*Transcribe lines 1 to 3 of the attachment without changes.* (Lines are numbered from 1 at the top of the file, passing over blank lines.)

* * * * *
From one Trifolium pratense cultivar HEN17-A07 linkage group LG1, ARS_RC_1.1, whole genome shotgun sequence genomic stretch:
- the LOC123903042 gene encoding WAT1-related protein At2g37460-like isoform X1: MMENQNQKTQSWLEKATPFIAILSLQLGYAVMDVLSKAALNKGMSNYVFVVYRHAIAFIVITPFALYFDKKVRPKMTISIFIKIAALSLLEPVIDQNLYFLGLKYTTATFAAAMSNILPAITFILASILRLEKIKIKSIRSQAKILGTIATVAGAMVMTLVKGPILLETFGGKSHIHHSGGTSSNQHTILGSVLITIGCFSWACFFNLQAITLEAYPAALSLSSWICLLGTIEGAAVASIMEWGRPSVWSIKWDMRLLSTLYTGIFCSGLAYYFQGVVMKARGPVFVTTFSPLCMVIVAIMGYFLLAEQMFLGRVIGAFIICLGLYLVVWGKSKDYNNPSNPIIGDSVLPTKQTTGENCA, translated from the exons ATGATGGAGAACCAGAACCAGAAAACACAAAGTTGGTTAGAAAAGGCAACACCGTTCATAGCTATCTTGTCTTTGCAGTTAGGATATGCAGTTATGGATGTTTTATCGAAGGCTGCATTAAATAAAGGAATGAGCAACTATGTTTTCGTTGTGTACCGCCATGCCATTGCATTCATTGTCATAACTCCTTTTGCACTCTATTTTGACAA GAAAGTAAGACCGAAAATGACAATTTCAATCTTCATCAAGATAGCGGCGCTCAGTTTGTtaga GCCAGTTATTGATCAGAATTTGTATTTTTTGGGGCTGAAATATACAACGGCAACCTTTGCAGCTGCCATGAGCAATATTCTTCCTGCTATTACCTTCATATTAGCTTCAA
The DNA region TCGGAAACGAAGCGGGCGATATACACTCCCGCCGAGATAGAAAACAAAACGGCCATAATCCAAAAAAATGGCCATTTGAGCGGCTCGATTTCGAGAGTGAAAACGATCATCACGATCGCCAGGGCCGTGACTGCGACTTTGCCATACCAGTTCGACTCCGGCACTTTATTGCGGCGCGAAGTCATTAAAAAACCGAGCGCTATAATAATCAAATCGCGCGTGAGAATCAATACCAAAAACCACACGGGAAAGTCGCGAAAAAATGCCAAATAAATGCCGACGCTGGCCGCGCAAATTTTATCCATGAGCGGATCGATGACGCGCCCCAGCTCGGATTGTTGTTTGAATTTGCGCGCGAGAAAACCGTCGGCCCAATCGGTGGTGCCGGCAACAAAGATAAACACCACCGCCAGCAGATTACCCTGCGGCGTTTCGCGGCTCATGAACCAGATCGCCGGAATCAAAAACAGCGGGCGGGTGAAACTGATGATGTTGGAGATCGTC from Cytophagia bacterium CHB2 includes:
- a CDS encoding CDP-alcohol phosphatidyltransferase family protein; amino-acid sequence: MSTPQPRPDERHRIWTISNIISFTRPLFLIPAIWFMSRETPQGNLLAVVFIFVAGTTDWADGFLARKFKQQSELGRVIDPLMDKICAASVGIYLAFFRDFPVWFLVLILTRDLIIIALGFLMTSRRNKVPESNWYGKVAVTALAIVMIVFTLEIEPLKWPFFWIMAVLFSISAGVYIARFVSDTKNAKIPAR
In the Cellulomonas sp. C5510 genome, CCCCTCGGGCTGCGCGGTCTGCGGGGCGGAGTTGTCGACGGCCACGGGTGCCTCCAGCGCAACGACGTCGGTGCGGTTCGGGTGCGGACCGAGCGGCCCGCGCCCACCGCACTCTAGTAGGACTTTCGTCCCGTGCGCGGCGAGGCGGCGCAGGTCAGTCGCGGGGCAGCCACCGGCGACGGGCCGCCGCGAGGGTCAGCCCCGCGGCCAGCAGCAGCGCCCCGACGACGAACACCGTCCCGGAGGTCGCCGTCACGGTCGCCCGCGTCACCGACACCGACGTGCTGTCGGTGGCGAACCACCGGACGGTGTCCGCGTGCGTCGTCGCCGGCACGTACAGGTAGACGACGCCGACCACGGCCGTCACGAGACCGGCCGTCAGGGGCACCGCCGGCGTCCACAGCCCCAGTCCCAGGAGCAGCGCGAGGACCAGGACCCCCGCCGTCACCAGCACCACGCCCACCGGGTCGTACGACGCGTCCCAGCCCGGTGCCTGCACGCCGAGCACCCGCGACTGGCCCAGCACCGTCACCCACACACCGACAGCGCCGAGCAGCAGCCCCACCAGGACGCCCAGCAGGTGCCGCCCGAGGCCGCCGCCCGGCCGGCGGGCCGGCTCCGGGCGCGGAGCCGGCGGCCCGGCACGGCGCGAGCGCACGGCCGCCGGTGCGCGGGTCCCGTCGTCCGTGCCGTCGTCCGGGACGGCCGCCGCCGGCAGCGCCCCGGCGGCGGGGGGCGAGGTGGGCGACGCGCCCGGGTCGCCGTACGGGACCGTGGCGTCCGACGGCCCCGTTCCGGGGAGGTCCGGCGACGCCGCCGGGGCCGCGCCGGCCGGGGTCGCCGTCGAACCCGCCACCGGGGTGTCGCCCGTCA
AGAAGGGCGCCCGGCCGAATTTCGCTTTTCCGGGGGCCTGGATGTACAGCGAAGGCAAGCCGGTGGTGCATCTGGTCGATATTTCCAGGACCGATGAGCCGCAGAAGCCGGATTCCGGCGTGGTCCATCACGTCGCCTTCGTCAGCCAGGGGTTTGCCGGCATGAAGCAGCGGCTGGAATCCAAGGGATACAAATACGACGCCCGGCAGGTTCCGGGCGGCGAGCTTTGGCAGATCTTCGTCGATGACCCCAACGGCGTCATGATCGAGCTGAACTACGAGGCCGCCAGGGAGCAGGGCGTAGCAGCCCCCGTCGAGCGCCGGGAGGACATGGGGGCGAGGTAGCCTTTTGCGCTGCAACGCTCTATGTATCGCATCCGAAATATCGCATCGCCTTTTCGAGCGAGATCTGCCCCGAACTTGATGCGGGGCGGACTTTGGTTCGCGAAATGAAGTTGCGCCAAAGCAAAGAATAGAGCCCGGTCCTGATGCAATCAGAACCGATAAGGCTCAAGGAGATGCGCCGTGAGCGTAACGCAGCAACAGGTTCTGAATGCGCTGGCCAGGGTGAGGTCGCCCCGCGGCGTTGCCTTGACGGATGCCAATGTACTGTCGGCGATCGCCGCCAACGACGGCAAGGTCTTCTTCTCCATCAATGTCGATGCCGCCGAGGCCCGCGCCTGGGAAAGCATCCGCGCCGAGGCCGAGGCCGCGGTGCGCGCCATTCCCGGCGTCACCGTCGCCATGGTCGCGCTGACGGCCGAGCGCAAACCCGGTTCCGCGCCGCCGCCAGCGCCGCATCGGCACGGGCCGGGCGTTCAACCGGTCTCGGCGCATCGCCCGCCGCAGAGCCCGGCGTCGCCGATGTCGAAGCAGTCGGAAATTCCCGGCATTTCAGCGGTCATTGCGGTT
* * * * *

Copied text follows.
From one Trifolium pratense cultivar HEN17-A07 linkage group LG1, ARS_RC_1.1, whole genome shotgun sequence genomic stretch:
- the LOC123903042 gene encoding WAT1-related protein At2g37460-like isoform X1: MMENQNQKTQSWLEKATPFIAILSLQLGYAVMDVLSKAALNKGMSNYVFVVYRHAIAFIVITPFALYFDKKVRPKMTISIFIKIAALSLLEPVIDQNLYFLGLKYTTATFAAAMSNILPAITFILASILRLEKIKIKSIRSQAKILGTIATVAGAMVMTLVKGPILLETFGGKSHIHHSGGTSSNQHTILGSVLITIGCFSWACFFNLQAITLEAYPAALSLSSWICLLGTIEGAAVASIMEWGRPSVWSIKWDMRLLSTLYTGIFCSGLAYYFQGVVMKARGPVFVTTFSPLCMVIVAIMGYFLLAEQMFLGRVIGAFIICLGLYLVVWGKSKDYNNPSNPIIGDSVLPTKQTTGENCA, translated from the exons ATGATGGAGAACCAGAACCAGAAAACACAAAGTTGGTTAGAAAAGGCAACACCGTTCATAGCTATCTTGTCTTTGCAGTTAGGATATGCAGTTATGGATGTTTTATCGAAGGCTGCATTAAATAAAGGAATGAGCAACTATGTTTTCGTTGTGTACCGCCATGCCATTGCATTCATTGTCATAACTCCTTTTGCACTCTATTTTGACAA GAAAGTAAGACCGAAAATGACAATTTCAATCTTCATCAAGATAGCGGCGCTCAGTTTGTtaga GCCAGTTATTGATCAGAATTTGTATTTTTTGGGGCTGAAATATACAACGGCAACCTTTGCAGCTGCCATGAGCAATATTCTTCCTGCTATTACCTTCATATTAGCTTCAA
The DNA region TCGGAAACGAAGCGGGCGATATACACTCCCGCCGAGATAGAAAACAAAACGGCCATAATCCAAAAAAATGGCCATTTGAGCGGCTCGATTTCGAGAGTGAAAACGATCATCACGATCGCCAGGGCCGTGACTGCGACTTTGCCATACCAGTTCGACTCCGGCACTTTATTGCGGCGCGAAGTCATTAAAAAACCGAGCGCTATAATAATCAAATCGCGCGTGAGAATCAATACCAAAAACCACACGGGAAAGTCGCGAAAAAATGCCAAATAAATGCCGACGCTGGCCGCGCAAATTTTATCCATGAGCGGATCGATGACGCGCCCCAGCTCGGATTGTTGTTTGAATTTGCGCGCGAGAAAACCGTCGGCCCAATCGGTGGTGCCGGCAACAAAGATAAACACCACCGCCAGCAGATTACCCTGCGGCGTTTCGCGGCTCATGAACCAGATCGCCGGAATCAAAAACAGCGGGCGGGTGAAACTGATGATGTTGGAGATCGTC from Cytophagia bacterium CHB2 includes: